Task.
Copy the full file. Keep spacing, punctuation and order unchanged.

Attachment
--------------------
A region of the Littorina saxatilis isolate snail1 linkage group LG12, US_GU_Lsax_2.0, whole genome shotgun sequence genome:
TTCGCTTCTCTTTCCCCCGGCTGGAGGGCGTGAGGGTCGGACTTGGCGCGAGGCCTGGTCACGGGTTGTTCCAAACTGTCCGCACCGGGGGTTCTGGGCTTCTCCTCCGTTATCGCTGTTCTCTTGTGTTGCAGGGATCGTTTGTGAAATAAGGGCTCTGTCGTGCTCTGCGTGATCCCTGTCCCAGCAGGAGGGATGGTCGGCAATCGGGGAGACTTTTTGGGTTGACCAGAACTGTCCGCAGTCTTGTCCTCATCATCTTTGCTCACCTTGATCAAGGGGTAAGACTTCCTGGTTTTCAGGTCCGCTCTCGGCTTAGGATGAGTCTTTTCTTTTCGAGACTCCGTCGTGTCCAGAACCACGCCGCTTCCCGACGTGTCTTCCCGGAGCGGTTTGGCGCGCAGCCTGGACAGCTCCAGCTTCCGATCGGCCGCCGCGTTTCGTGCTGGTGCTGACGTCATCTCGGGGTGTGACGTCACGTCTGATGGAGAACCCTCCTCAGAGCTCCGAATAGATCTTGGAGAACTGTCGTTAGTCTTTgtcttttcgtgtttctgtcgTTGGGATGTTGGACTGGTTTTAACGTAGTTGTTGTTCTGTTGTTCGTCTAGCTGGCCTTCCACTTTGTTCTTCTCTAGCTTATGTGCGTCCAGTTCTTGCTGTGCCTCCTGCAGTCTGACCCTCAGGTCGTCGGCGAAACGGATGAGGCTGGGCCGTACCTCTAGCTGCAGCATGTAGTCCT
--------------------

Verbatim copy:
A region of the Littorina saxatilis isolate snail1 linkage group LG12, US_GU_Lsax_2.0, whole genome shotgun sequence genome:
TTCGCTTCTCTTTCCCCCGGCTGGAGGGCGTGAGGGTCGGACTTGGCGCGAGGCCTGGTCACGGGTTGTTCCAAACTGTCCGCACCGGGGGTTCTGGGCTTCTCCTCCGTTATCGCTGTTCTCTTGTGTTGCAGGGATCGTTTGTGAAATAAGGGCTCTGTCGTGCTCTGCGTGATCCCTGTCCCAGCAGGAGGGATGGTCGGCAATCGGGGAGACTTTTTGGGTTGACCAGAACTGTCCGCAGTCTTGTCCTCATCATCTTTGCTCACCTTGATCAAGGGGTAAGACTTCCTGGTTTTCAGGTCCGCTCTCGGCTTAGGATGAGTCTTTTCTTTTCGAGACTCCGTCGTGTCCAGAACCACGCCGCTTCCCGACGTGTCTTCCCGGAGCGGTTTGGCGCGCAGCCTGGACAGCTCCAGCTTCCGATCGGCCGCCGCGTTTCGTGCTGGTGCTGACGTCATCTCGGGGTGTGACGTCACGTCTGATGGAGAACCCTCCTCAGAGCTCCGAATAGATCTTGGAGAACTGTCGTTAGTCTTTgtcttttcgtgtttctgtcgTTGGGATGTTGGACTGGTTTTAACGTAGTTGTTGTTCTGTTGTTCGTCTAGCTGGCCTTCCACTTTGTTCTTCTCTAGCTTATGTGCGTCCAGTTCTTGCTGTGCCTCCTGCAGTCTGACCCTCAGGTCGTCGGCGAAACGGATGAGGCTGGGCCGTACCTCTAGCTGCAGCATGTAGTCCT